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Hartford Courant from Hartford, Connecticut • Page 2
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Hartford Courant from Hartford, Connecticut • Page 2

Hartford Couranti
Hartford, Connecticut
Issue Date:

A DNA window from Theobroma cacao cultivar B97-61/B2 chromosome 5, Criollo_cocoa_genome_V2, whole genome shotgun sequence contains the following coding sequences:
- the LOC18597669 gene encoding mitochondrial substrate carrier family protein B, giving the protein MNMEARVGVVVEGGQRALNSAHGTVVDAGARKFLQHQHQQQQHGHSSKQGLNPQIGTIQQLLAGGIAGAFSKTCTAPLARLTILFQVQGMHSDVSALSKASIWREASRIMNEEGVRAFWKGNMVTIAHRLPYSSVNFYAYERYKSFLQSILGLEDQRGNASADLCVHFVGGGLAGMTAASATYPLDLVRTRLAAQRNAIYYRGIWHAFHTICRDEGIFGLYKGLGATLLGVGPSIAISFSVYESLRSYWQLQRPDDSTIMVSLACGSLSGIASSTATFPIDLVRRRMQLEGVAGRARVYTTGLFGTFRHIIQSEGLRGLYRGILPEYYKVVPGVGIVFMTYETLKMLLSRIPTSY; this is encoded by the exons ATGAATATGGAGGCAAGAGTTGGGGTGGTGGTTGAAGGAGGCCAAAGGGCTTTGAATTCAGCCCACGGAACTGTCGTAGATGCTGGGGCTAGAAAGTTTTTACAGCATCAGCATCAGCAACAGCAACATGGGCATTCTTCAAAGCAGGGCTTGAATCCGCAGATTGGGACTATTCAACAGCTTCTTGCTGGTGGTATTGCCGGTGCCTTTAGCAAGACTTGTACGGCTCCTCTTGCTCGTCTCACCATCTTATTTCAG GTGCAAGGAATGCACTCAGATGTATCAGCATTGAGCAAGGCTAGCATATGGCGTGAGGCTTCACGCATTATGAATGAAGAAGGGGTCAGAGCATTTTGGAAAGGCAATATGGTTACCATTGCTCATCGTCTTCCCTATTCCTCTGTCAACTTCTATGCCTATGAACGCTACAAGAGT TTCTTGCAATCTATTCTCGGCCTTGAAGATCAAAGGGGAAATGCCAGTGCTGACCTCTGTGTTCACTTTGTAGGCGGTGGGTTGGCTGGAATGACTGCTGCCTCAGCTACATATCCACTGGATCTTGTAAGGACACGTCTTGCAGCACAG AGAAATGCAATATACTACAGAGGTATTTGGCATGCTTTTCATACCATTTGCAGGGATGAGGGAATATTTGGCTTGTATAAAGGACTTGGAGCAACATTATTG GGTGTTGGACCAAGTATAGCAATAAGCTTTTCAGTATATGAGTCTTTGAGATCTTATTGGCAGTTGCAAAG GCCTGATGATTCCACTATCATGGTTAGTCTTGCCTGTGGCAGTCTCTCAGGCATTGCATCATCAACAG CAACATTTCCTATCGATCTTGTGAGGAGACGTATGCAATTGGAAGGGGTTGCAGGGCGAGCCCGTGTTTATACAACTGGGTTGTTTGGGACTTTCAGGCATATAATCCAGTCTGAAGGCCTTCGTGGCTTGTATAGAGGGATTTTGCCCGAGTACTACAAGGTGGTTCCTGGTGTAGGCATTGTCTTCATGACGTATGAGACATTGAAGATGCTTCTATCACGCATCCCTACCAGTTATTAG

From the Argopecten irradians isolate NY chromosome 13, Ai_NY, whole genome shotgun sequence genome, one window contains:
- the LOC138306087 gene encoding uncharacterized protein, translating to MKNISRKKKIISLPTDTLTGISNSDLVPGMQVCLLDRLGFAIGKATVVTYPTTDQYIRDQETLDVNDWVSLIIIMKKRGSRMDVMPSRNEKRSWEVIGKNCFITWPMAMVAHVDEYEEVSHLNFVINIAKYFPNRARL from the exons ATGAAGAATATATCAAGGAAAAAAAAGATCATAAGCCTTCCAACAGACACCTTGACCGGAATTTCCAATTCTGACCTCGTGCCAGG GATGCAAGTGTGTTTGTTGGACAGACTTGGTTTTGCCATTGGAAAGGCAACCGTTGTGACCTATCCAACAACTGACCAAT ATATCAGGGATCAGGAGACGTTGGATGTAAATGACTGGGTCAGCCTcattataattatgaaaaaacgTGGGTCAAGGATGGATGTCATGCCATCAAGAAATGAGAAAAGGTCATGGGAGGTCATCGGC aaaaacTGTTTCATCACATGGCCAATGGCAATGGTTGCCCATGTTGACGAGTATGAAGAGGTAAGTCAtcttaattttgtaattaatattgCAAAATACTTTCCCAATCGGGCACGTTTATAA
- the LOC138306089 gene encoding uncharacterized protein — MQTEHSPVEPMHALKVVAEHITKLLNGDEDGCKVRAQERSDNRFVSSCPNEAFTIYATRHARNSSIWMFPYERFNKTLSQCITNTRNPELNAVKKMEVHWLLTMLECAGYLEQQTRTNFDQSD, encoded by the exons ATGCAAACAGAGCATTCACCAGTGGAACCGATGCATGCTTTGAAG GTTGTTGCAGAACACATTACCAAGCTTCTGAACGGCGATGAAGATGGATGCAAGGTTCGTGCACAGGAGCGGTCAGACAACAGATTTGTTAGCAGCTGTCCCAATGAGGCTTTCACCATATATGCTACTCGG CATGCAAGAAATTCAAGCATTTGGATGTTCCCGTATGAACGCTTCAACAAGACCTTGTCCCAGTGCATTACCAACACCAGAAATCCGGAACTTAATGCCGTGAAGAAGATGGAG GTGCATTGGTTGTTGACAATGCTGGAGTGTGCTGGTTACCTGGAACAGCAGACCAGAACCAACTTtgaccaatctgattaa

THE HARTFORD DAILY COURANT: WEDNESDAY, MARCH 31, 1948. Heads Fund Program World In Brief Season Opens Thursday For Shad Fishermen Doubt Cast On Parsons's Right To Title IMarsh Holds Senator Jewish Army Leaders For Arms Victory Eliot Says Military Officers Hold Peace Impossible Otherwise House Bans Charter Of U. S. Vessels Miller, Seely-Brown Go With Majority in ERP Amendment Vote By ROBKRT II. BYKNES. The, Courant Bureau. State Bank Receivers' Job Ending Final Payments This Year Anticipated; Loss Ratios Mostly Small BV A. E. MAGS' ELL. Final liquidation of Connecticut State banks and trust companies which went to the wall in the early thirties will probably be accomplished this year. This is the aim of the State Banking Department. When completed the deposit and other liabilities in the amount of practically $69 million s'f Washington, March 30. Two Connect icut House members Tues- day joined a large group from lhat body in opposing chartering American mer- cjiani mips xo other nations, After more than 30 speeches, limit pd to not more a minute half each, House, by a heavy majority, struck from the European Recov-. ery Program bill provision for Li chartering ships to the countries receiving aid. Representatives William J. Miller of the First District and Representative Horace Seely-Brown, cf the Second District spoke in favor of knocking the charter provision from the bill. Miller was one of 30 members among whom -43 minutes of time was divided. Miller yielded a part of his time Seely-Brown. a member tJf thc.plans for such a bridge were pro- Merchant Marin? ond ushenes Committee of the House, Miller told the House the issue was not one of supporting the Foreign Affairs Committee which had reported the bill with the pro- vision for chartering The Issue. he aid. was one of strengthening vital agency of national defense. Seely-Brown said that in times all elements of national defense are being strengthened, the Merchant Marine also should be upported. Will Buy Potatoes. Commodity Credit Corporation notified Representative Miller Tuesday it will buy remaining stosks of surplus potatoes. Stocks stocks of surplus potatoes. Valley are Bllered to hnve peculiar taste rriue of new Insecticide Used on the growing crops. Grow- ers claim the taste, if any, is not noticeable, and that the CCC had agreed to take the potatoes, but suddenly changer! Its policy. The k4 CCC served notice, according to tf Miller, that while It would take the potatoes now on hand, it j- would rot take potatoes of the 194S crop if the Insecticide is used on them. Praise Coast GnaM Representative Secly-Rrown. In a House speech Tuesday, praised i the record of the Coast Guard. He I is a member of the Coast Guard subcommittee of the House Mer-r chant Marine and Fisheries Com-T mittee. Ilf cited many instances of 41 S. 1 when the banking department took over will have been terminatedL The last annual report by Bank Comrrfissioner Richard Rapport as of September 30. 1947, revealed assets of remaining in the 14 banks then in receivership. As step in the termination of receiverships, payments are being made this week to savings depositors in the Hamden Bank and Trust Company. This consists cf a distribution of 3 per cent to depositors in the savings department of that bank. It will bring payments to these depositors to a total of 93 per cent of their accounts. These aggregate payments will then be $641,656. Final payments were previously made to depositors in the commercial department of the bank, being 54 per cent of the deposits and amounting to $333,818. Seven Other Banks. In addition to the Hamden Bank and Trust Company final payments remain to be made in seven other banks. Another payment of 3 23 per cent will be made to savings depositors in the Broad way Bank in New Haven, making a total of 83 23 per cent recov ery for them. The final payment to commercial depositors has been made, amounting to 45 per cent of deposits. A prospective payment of 5 per cent for savings depositors in the Citizens Bank in New Haven will make their recovery 87 per cent of their total Commercial depositors received 50 per cent of their deposits. Savings depositors In the Commercial Bank and Trust Company in Bridgeport will probably receive an additional 3 per cent, making a total of RS per cent. Commercial department depositors received 52 per cent of their deposits. Corrrmerelal depositors In th Commercial Bank of New Britain have received 50 per cent cf deposits and savings depositor 86 per cent. A prospective payment of an additional 10 per. cent for the Mechanics Bank of New Haven will bring their recoveries up to 90 per cent. Commercial depositor! received 4314 per cent. Merchants Bank of Waterbury will probably pay an additional 5 per cent to commercial depositors, making a total of 00 per cent: and an additional payment of 2 per cent to savings depositors will make their total 97 per cent. West Haven Trust Company commercial depositors received 50 per cent of their deposits and an additional payment of 4li per cent to savings depositors will bring their recoveries up to 93 per cent. Remaining payments will contingent on final court acticn and disposal of assets on hand. Roffomolov at (Icncva Renews Attack on Press Geneva. Switzerland. March 30. TAP.) Russia asked newspaper of the world today to avoid slander and warmongering. The admonition same from A. E. Bogomolov, chief Russian delegate" to the United Nations Conference on Freedom of Information. His 50-minute talk contained the familiar attacks on United States and British newspapers. lie drew a distinction '-tSetween what he called "Soviet democracy" and the democracy' of th west, where he said the people have "abstract rights without assurance that they enjoy those rights." WE SERVE APiZZA KENNETH P. ArrLEGATE Kcnnth P. Applegate, executive vice-president of the Hartford Electric Light Company, has been named Connecticut state chairman of Rensselaer Polytechnic Institute's 125th Anniversary Fund program, which open April 5. Mr. Applegate was graduated as an electrical engineer from Rensselaer Polytechnic Institute in 1912, and is now secretary of its board of trustees. rying arms or munitions is held up and sent into Haifa for inspection before being permitted to discharge cargo at Tel Aviv. Jewish officers are anxious lest after May 15 the British should maintain this arms blockade on the theory that It is essential for the safety of their troops and lines of communication in Palestine. Under present arrangements the withdrawal of British troops will not be completed tmtil August 1. It would be a serious handicap to the development of offensive operations by the Jewish Army if the arms blockade were not lifted on May 15. Under present plans it is hoped by the Jewish hieh command that after that date they will be nhle to make more effective use of the arms they have and will also be able to get more and bet ter arms If both hopes are realized they are supremely confident of a quick and decisive victory. fopyrliM. 1918. New York Iot Corporation, ete. Apprenticeship Council Has 5000 Enrolled More than 5000 persons are taking trade training under the State Apprenticeship Council. The program has been gaining about 125 new apprentices a month. Ninety-five per cent are veterans. These figures were given Tues day by Thomas Yoczik, chief of training for the Apprenticeship Council under the State Depart ment of Labor. He was inter viewed on WDRC in a broadcast sponsored by the Hartford Vet erans Council. More than 130 trades are registered with the State Apprentice ship Council, Mr. Yoczik said. Sopic have "very few craftsmen to carry on the skills." and, he nld. the need for training is apparent if such trades are to survive for the good of the state." Mr. Yoczik said a veteran train ing through the apprenticeship council gains many advantages. Approved apprenticeship pro grams, he said, offer adequate equipment, a completely outlined course, a definite pay schedule with supplemental GI benefits, and related training in schools approved by the State Board of Education. Record of Fires Tuesday, March 30, 191S 10:39 a. m. Box 123. High Street and Foot Flare, fr'lre under ruvcj on roof, a'i-alory brlek building. 15H High Street. Owner and occupant, Klrl Company, Governor's Xoot Guard. Cause, workman using blow torch on gutter pipe. Out on arrival. No damage. Co. 2, 4, 5. Trucks 1, 3. 4:13 p. m. Box 13.1. Farmtngton Avenue and Broad Street. Overheated brakes on bus, midway on Cogswell Street. Owner. Connecticut Company. No damage. Cos. 5, 4, 8. Trucks 1, 5. 7:57 p. m. Stilt alarm and Box 2S1. Village Street and Marsh Court. Overflow of oil In kitchen range, third floor, three-story brick building. 120-122 Windsor Street. Owner. I.ouls Rosa and Son. occupant, Samuel Kavttsky. No damage. Cos. 2. 3, 4. Trucks 3, J. the Communist-dominated govern ment be denied the right to vote in the May 23 election. Communist Secretary General Rudolf Slansky told a party meeting in Pilscn that action com mittees must be empowered to disfranchise a i Communists purged from the government and to prevent members of the government parties from carrying on "anti-democratic activity." Chinese Reds Drive Fails. Peiping, March 30. (AP.) An ambitious Communist drive west of Peiping appeared to have fallen apart today and the Red bands were scattering to their mountain bases. Chinese press dispatches said relief forces had reached Ta-tung, hard-pressed government fortress 230 rail miles west of Peiping. The city had been encircled for more than a week. Red Trenches Held Useless. Seoul, March 30. (AP.) United States Army officers with combat experience said today the trenches being dug just inside the Soviet occupation zone of North Korea would be useless in a battle. (Washington sources have suggested the trenches are there for propaganda purposes. The propaganda line is that north Korea must be ready for an attack from the American zone in the south.) Saves Daughter, Sewing Machine. Haverhill, March 30. (AP.) After carrying out her 2- years-old daughter today, Mrs. Perley N. Butler went back into her flaming home and brought out her new sewing machine. She was unable to save anything else as flames destroyed the six-room cottage in an outlying district. Baldwin, Wallace (Continued from Page 1.) would agree, he said, Russia had been aggressive in that instance Wallace agreed with Baldwin that the last war had been fought for the principles enunciated in the Atlantic Charter. Baldwin asked Wallace if any of the countries in the Russian orbit had those freedoms today. Wallace said he thought there was freedom of religion in "practically all" of them. There was certainly not freedom of speech or press in Russia, and probably not in Yugo-salvia, Wallace said. As to the other countries, he said be didn't know. Wallace admitted to Baldwin it would be "a great help" if there could be a free exchange of news oetween Kussia and the United States. That could not be attained. Wallace said, until the fears of Russia are arrested. International Court. Baldwin asked Wallace if he thought Russia would be willing to submit any differences with the United States to an international court. Wallace said he thoucht Russia would be unwilling to do so oecause itussia would feel that any men on such a court would be pre judiced against Kussia. Baldwin asked Wallace if he meant, in his opposition to the draft and UMT that he would use World War II veterans if there should be an emergency. Wallace's reply was that "with any kind of a decent foreign policy" the United states wouidn need such an armed force. Baldwin then said that apparently under 4allace's beliefs, the real strong pcfture by the United States now would have been to put the World War II vet erans back into uniform. The United States. Baldwin said, de served some credit for not havint? uone mat. i Baldwin asked Wallace for "yes or no" answer on whether. a necessary, he would draft men. nave universal training, or recall veterans. Wallace said he would do none of them, as with "a de cent foreign policy" the odds would be 100 to one against men neing ncerlen. "If we should, which God for bid, have an Administration after next January 20, which would carry on present policies Wal lace said. "I don't think we will." Baldwin interrupted. I haven seen that the Repub licans are mucn dirierent. re torted Wallace. "Apparently that is something eise on which there are three points oi view. ooserved Haldwin. Senator Theodore Francis Green, Democrat, Rhode Island, one of the New Deal old guard in the Senate, questioned Wal lace at length as to whether parts or ms statement meant he be nevea communists are doing a better job than the democracies in leading the people of the world to a more abundant life. Wallace, recalling all the vears Green had known him, declared, you Know me better than that, Senator. It's incredible." "I'm even more shocked." re plied Green, who insisted his Interpretation was the only possible one for what Wallace had said in his prepared text. Eisenhower Considered Out. Kansas City, March 30. (AP.) Roy A. Roberts, president of the Kansas City Star, said today he was sure his friend. General Dwight D. Eisenhower, was not going to accept a presidential nomination from either the Republican or Democratic Parties. "Of course Generl Ike' Eisenhower is not going to take a Democratic nomination for the presidency or any other nomination," Roberts reported in a signed article in the Star today. The State Hoard of Fisheries and Game met Tuesday and an nounced that the commercial fish ing season lor shad will open on Thursday and close on June 15. The board also announced that its regulation setting a five-day week for commercial shad fishing will remain in effect This rcgula tion provides that commercial shad fishing cannot be done from sunrise Friday to sunrise of the following Sunday each week. This rule, Dr. Russell P. Hunter, super intendent of the board, said, pro vIuVs "22 rest days out of the 76 open days' for the benefit of the than. The board also ruled Tuesday that angling for shad at the En field Dam will be prohibited each week from 9 p. Sunday, to a. Tuesday. Third Bridge Across River AgainStudied Attempts Underway to Revive Interest in Proposed Project Attempts are under way to re vive interest in a proposal to con struct a third highway bridge i at- a. a rr-i lnc onnecucui uiver. ine posed and discussed about two years ago, while William J. Cox was state highway commissioner, This proposed bridge would ex tend from the foot of State Street, across the river and to the loca tion of the Shell Oil Company plant on the East Hartford side. Curtis J. Hooper, director of the Highway Planning Bureau of the State Highway Department, said Tuesday that the department has no funds available to finance con struction of this proposed bridge. Cou er-Proposal. Mr. Hooper said Tuesday that the bridge is a dream but is counter proposal to proposals to construct a cloverleaf traffic sys tern at the foot of Morgan Street He believes the proposed bridge would be less costly than the clov erleaf proposal and would move traffic more speedily than the pro nosed cloverleaf. figures as to the cost of the proposed bridge were not available Tuesday but it was reported the cost is estimated at lctwecn two and three million dollars. The Hartford City Engineering Department does not agree with Mr. Hooper's viewpoint. City Engineer II. Irving Skilton said that he believes a cloverleaf setup can solve the traffic situation at the Bulkeley Bridge. He also con tends that the proposed bridge would not be a cheaper or better solution than the cloverleaf sys tem. An old fliirerence or engineers opinions also was revived Tuesday, by the discussion of th( proposed tnira onagc. Difference of Opinion. It was recalled that when the Charter Oak Bridge w'as planned a difference of opinion existed among some engineers of the State Highway Department as to where the bridge should be locat ed. Some of these engineers fav. ored locating the Charter Oak Bridge closer to the Bulkeley Bridge than It is now. However. a division head of the State Highway Department said Tuesday that there always is a difference of opinion among engineers when discussing any construction pro posal. The btate Highway De partment participated in planning, financing and constructing the Charter Oak Bridge which was opened In 1942. Leo Crossman. Hartford district engineer for the federal Public Works Administration, said Tues day that he "is interested" in the third bridge plans but that ac tion to construct the bridge lies with the State Highway Department. Some federal funds would be provided for the construction of the bridge if the State should build it. Henry W. Buck, engineer and secretary of the Charter Oak Bridge Commission, refused to be, come involved in the third bridge discussion. He said that the large volume of traffic over the Charter Oak Bridge has justified its con sirucuon. yiso. ne pointed out. tolls on the bridge were reduced recently because toll income ex ceeded requirements for the bridge operation and debt pay- ments. Italy Paid By IT. S. for Work. Rome, March 30. (AP.) American authorities handed It aly's Treasury Ministry a S4.500.. 000 check today in payment for work by Italian prisoners-of-war in cooperation with United States armed forces. Qa xckisey, in tJit HeTlowt 8 x. i k. ir -me Choice 3 cf marine disaster, but pointed out that such service Is only part of r4 the activity of the service. The Telephone, Linen Cut. Vienna, Austria, March 30. (AP.) All telephone communications between Vienna and Josefs-berg in the Soviet zone were cut today after the ministry of the interior had reported a "wild west" shooting fray in which Russian soldiers killed at least two Aus-trians and wounded 14. Austrian officials said a fight broke out in the dancehall at Jo-sefsbcrg, 45 miles south of Vienna, between a Russian soldier and civilians. The soldier went for. help, the officials said, and returned with two companions In an army truck and the three fired 46 shots into the crowd with their machine pistols. Savings, Loan League Indicted. Washington. March 30. (AP.) A Federal Grand Jury today indicted the United States Savings and Loan League for failing to register with Congress as lobbyists. The United States Savings and Loan League has its principal offices in Chicago and a branch office in Washington. Listed as a non-profit trade organization, it has a membership of about 3600 savings and loan and building and loan associations throughout the country. Cables Workers End Strike. New York, March 30- AP.) The nearly 3-month-sold strike of CIO Western Union Cables Workers was settled today, Ihe company announced. There was no immediate comment from the union. Thomas F. McMains, company vice president who announced the settlement, said' it did not involve a wage increase. The union originally had sought a 30 per cent pay boost for some 350 members employed in the cables division. McMains said, however, that the company had agreed to revise its pen sion plan for the workers. Conference With Stalin Urged. New York, March 30. Methodist Bishop G. Bromley Oxnam of New York said today that President Truman has not done all that could be done to pre vent war. He urged a conference with Sta lin "to work out some understand ing that will avert war. If he won't come here, let us go there. "At the moment our policies are not winning the common people, he said, "we are losing them. Snain to Increase Army. Madrid, March 30. (AP.) Geneialissimo Franco's regime was reported today ready to in crease the Spanish Army by about 300,000 men as a precautionary step in view of the Communist threat in Europe, especially naiy. There is no official information available on such plans. It was re ported however that the 1948 and 1949 classes may oe cancel to tne colors several months ahead of time. Son of Policeman Held In Slaying. Quincy. March 30. AP.) -John K. O'Toole. 27, son or a no) iceman, today was held without bail as an accessory in the slaying of Eugene P. Irwin, 33. Boston used car dealer, while aetectives pressed a hunt for an ex-convict wanted as a suspect. Irwin's body, his head bashed In and legs bound by rope and electric cord, was found Monday in an abandoned water-filled eranite ouarry after a lour months search. Italy Ban Unofficial Uniforms. Rome. March 30. (UP.) The government tonight prohibited the wearing of any kind or uniform ny any unoffiical persons or group between now. and the period immediately after the April 18 election. Mololov Entertain Fluffs. Moscow. March 30. (AP.) Soviet Foriegn Minister V. M. Molotov entertained Finnish Premier Mauno Pekkala and his treaty delegation tonight. Molotov. in happy mood, pro posed a toast to Finnish-Soviet friendship which the entire Finnish group drank and answered in kind. The Finns maintained their si lence today on the progress of their negotiations with Russian officials concerning a friendship and military pact requested by Prime Minister Stalin. The visitors appeared to be in good spirits. Atom Negotiations Doubtful. Lake Success. March 30. AP.) Negotiations in the United Na tions for world atomic control have all but ended in failure. Barrinc an unforsecn break in the deadlock between Russia and the western powers, some delegates said today, the United Nations Atomic Energy Commission will notify the security council soon it is unable to write an atomic treaty. Then nblem is building up to a major issue for the United Nations assembly session in Fans next autumn. Freedom for Writer Favored. Geneva, Switzerland, March 30. (UP.) The international conference on freedom of the press and information voted today to recommend to the participating governments here that they grant foreign correspondents freedom of movement and equal access to news with domestic newsmen. These recommendations along with another proposing elimination of unreasonable or discriminatory taxes on foreign information agencies, were the first concrete measures approved in the week old conference attended by 53 mem bers of the United Nations. Red Asks Purge. Prague, Czechoslovakia, March 30. (UP.) Agencies of the Communist Party demanded today that persons "who have sinned" against MELROSE INN HARWICH WIRT, MASS. CAPE COD Opens April 9th For 27th Season Everything to Mk Your Spring Holiday Delightful! Illlij llimi) HiijiniH YOU NEED ONE! Does Not Succeed As Lieutenant Governor BY KEITH SCHONROCK. The right of Senator Robert Parsons of Farmington to succeed to the title and $1500 a year salary of lieutenant governor was chal lenged Tuesday by State Represen tative E. Lea Marsh, Republi can. of Old Lyme. Mr. Marsh, a lawyer, forme speaker of the House of Represen tatlves and president of the Char ter Oak Republican Club, said "I don't think Parsons becomes lieutenant governor. In my opinion James C. Shannon is still lieuten ant governor." Governor Shannon became the state's chief executive on March 7 when the late Governor James McConaughy died. Senator Par sons, who has served as senate president pro tern since 1947, therefore fell heir to the duties of the lieutenant governorship. Some people claim that he has a right to the full title of lieutenant gov ernor and the $1500 a year salary. Not Officially Resolved. The question of Governor Shan non's succession has not been of ficially resolved although it has been subject of much discussion during the past few weeks. The question of Senator Parson sta tus has been officially raised by Deputy Comptroller Charles Harper, who has asked Attorney Haduen for an opinion re garding the propriety of Parsons' going on the state payroll. Mr, Hadden has not given his opinion as yet. The Constitution itself is not specific on either the lieutenant governor's or the Senate president pro tern right of succession. Several former attorney gen erai's opinions have dealt with the subject and these, written princi pally by Marcus H. Holcomb in 1909 and Frank E. Healey in 1925 have claimed that the lieutenant governor succeeds to the title of governor and that the Senate president pro tern suceeds to the title and salary of lieutenant gov ernor. Mr. Marsh bases his contention on provisions of the Constitution which Indicate that when a Governor either resigns or dies the office Itself remains vacant and the lieutenant governor merely performs the duties. Section 15 of Article Four of the Constitution states: "When the government shall be adminis tered by the lieutenant governor. or he shall be unable to attend as president of the Senate, the Sen ate shall elect one of their mem bers. as president pro temnore And if during the vacancy of the office of Governor, the lieutenant governor shall die, resign, refuse to serve or be removed from of fice, or if he shall be impeached or absent from the State, the president of the Senate pro tem pore, shall, in like manner ad minister the government This section, according to Mr. Marsh. Indicates that when a governor leaves office in mid-term the office remains vacant and Is only administered by the lieuten ant governor. Mr. Marsh said that he believes Governor Shannon is now in ex nctly the same position that former Governor VVilhert Snow was In in 1915 when Governor Bald win resigned to become United btates Senator. Governor Snow served as Governor of Connecticut for 13 days in 1945 and collected pay at the rate of $12,000 a vear. which is the Governor's salarv. ivir. Mirsn also said he believes Senator Parsons is in the same po sition as former Senator Samuel Malkan, Democrat, of New Haven was 194j when Governor Snow succeeded Governor Baldwin and Malkan was Senate president pro tern. In that year, Senator AiaiKan icn neir to the duties or the lieutenant covernorshiD. but did not receive the title or any pay. As far as the rovernorshin Is concerned the question is purely academic, because Governor Shan non, regardless of his title, is ner forming all of the duties and has all of the power of the Governor. By precedent he also is getting me governor pay. Mr. Marsh said he Is not nar- ticularly concerned about the out come of the controversy at this time. However, he believes that tne Constitution should be amend ed to clear up the question of ac tual succession. The question Is being discussed now. it was discussed in 1945. Before that it was recently consid ered only in 1925 when Governor Hiram Bingham resigned and in 1909 when Governor George L. Till i-auey aiea in omce. Veterans Association To Hold Party April 11 I he Hartford Countv Reciment Veteran Association of the First Regiment Infantry. Connecticut National Guard, will hold an annual spring party. April 11, 11:30 a. at Saengerbund Hall. Din ner will be served at 2 p. m. and a meeting will follow. The asso- latlnn is composed of veterans of the First Regiment Infantry, now designated as the 169th Infantry of the 43d Division, CNG. Pistachio Nuts From Iran. Iran expects to produce 950 tons of unshelled pistachio nuts this season. NOW READY PILGRIM'S INN by Flizabelh Goudge i Author of Green Dolphin Street The City of Bells and many others. A charming story of plctur- esqu Old England. 'tit BY GEORGE FIELDIXG ELIOT. Tel Aviv, March 30. The leaders of the Jewish Army in Palestine believe that there can be no pence in this country until there has been a military decision. This is what the soldiers think. Not all the politicians agree, though some of them do. The Jewish military officers with whom I have spoken are quietly confident in their ability to bring about a military decision favorable to their cause. None of them question what the outcome of the struggle will be. Their only questions are: First, How long will it take? And second. How many casualties will it cost? The answer to both these ques tions, they believe, depend on how quickly and in what quantities they can obtain the weapons nec essary for swift offensive action after May 15 when the British Mandate comes to an end. Types of weapons mentioned, include armOred fighting vehicles, artillery, and combat airplanes. especially lichter bombers. This Jewish Army as I have seen it here is deeply imbued with the offensive spirit. This applies not only to the original mobile striking force called the Palmach but to all the regular troops. The Jewish officers understand as well as any other that no lasting mili tary success can bo gained by standing on the defensive. They have trained their troops accordingly and their men are chaffing at the bit. Yet so far the Jewish Army has been able to carry out offensive operations only on a very small scale and against carefully selected and strictly limited ob jectives. Commanders Bitter. The Jewish commanders are not happy about this: indeed they are inclined to be somewhat bitter about it. "It's damned had to ex plain to the men," one of them told me. Almost the first thing that was said to me by Jewish officers did not relate to the American arms embargo as I rather expected, but rather to some remarks which have lieen appearing in the American press expressing surprise that the Jewish forces have not accomplished more than they have. With true soldierly pride they were concerned not to complain about shortages but to make it clear to me why their troops had not already cleared up the situation. The major difficulty at the mo ment, these Jewish officers point out, is their lack of a proper free dom of action owing to the presence of the British forces. The British policy is to check all large scale military activities in Palestine as long as Britain is responsible for law and order. They confiscate arms from time to time, especially anything in the nature of really serious weapons such as machine guns or mortors It is readily admitted by Jewish officers that the British ronfieate both Arab and Jewish weapons and that they check Arab activities as well as Jewish activities, though It would be inaccurate to say that the Jewish officers be lieve the British to be impartial. Premium on This however is not the point the Jewish officers chiefly make. They feel that even if the British were as impartial as the Archangel Gabriel, the Jews would still suffer the most from this policy neeauso it put a premium on snip ing. attacks on convoys and small raids, which are the chief Arab ac tivities at present in most of Pal estine. The answer which a hichlv or ganied and trained Army makes to such activities is the effective use of its superior mobility and fire power, that is, of its superior weapons. tJut ir the Jewish Army allows any weapons of importance to appear under British observa tion they are likely to be confis cated, and if the Jewish Army takes the offensive against the Arabs in a particular locality it is likely to be accused of starting irouoie. "So there we are. tied bv the leg." growled a Jewish major of lniantry. -we know perfectly we what to do and how to do it but we can't do it until the British authority is ended and we are free to act as we think best. We hope you Americans won't think we don't know our business." Anxious Over Blockade. Another serious source af an xiety to the Jewish military lead ers is the question of British policy regarding the arms blockade after May 15. From the window of my hotel as I write these words I can see a British frigate steamine slowly alone the horizon. She is patrollintr the area of approach to the port of Tel Aviv. Any ship suspected of car- Worry of FALSE TEETH Slipping or Irritating? Ion't be emburrnsKort bv loose false teeth sllppinit. dropping or wabbling when you eat. talk or laueh. Just prlnkle a little KASTKETH on your plates. This pleasant powder gives a remarkable sense of added comfort and security by holdlnst plates more firmly. No gummy, gooey, paity taste or feeling. Its alkaline (nnn-arld). Get KASTKETH at any drug store. Chester Jim Woomi Charles P. Britton Loomf TEL. 7-511-4 cutter Bibb, he said, shortly after It rescued the crew and passen-7 gers of a disabled transatlantic plane, wns on the const of Maine riving aid In tho situation caused by the forrest fires there. Youth Conference. Connecticut is represented by five delegates at the conference on state and community planning being held here this week by the Federal Security Agency. The state representatives are State J. Health Commissioner Stanley II. Osborn. Mrs. Herbert F. Fisher of the PubMc Welfare Commission. Mrs. Carlos de Zafra of the State Parent-Teacher Association. By-ron T. Hacker director of the Children's Center. Hamden, and Miss Harriet Nash of the State Department of Education. Pe Valera Luncheon. United States Senator Brien McMahon. Democrat, Connecticut, wa one rf the senators who were hosts at the Capitol Tuesday at. a luncheon for Kamon De Valera, former prime minister of Fire, To Be Televised Senator McMahon will particl-w pate Wednesday night in a Demo-1 rratic National Committee tle- vision program. This program was "announced here as the first four- city television program In history. There will be televised broadcasts rom Philadelphia, New York, Baltimore and Washington. Britain Repatriates Prisoners. Five thousand of the 130.000 German prisoners of war in England are being repatriated each week. Tobacco Cloth WACHTEL'S DEPT. STORE 330 Front Street mm Is iAi i iTii tj, Piurarims i PACIFIC MILLS" MAKE FINE FABRICS One of them, a sleek, wool gabardine, we have tailored into SLACKS that will do you proud in any company. There a Natural and a Dusty Blue-gray, one or both of which merit your consideration, $19-50 trajuion, it loth ligTit an full avortd, mutlahlt for genral INSURANCE I I 5 MONDAT "81 uomu jud Da STACKPOLE, MOORE, TRYOfi CC. 1 15 ASYLUM STREET 1 B3TAXU3HBD 1830 Francis Gtyodivin IX James L. Loomis, Jr. Bruce 15 LEWIS ST. CLOSED ON WITfCOWEH'S 77-79 Asylum St. 'X 86.8 PlO of Oco Grain Miutial Spirits G. A. SMITH Ownership Management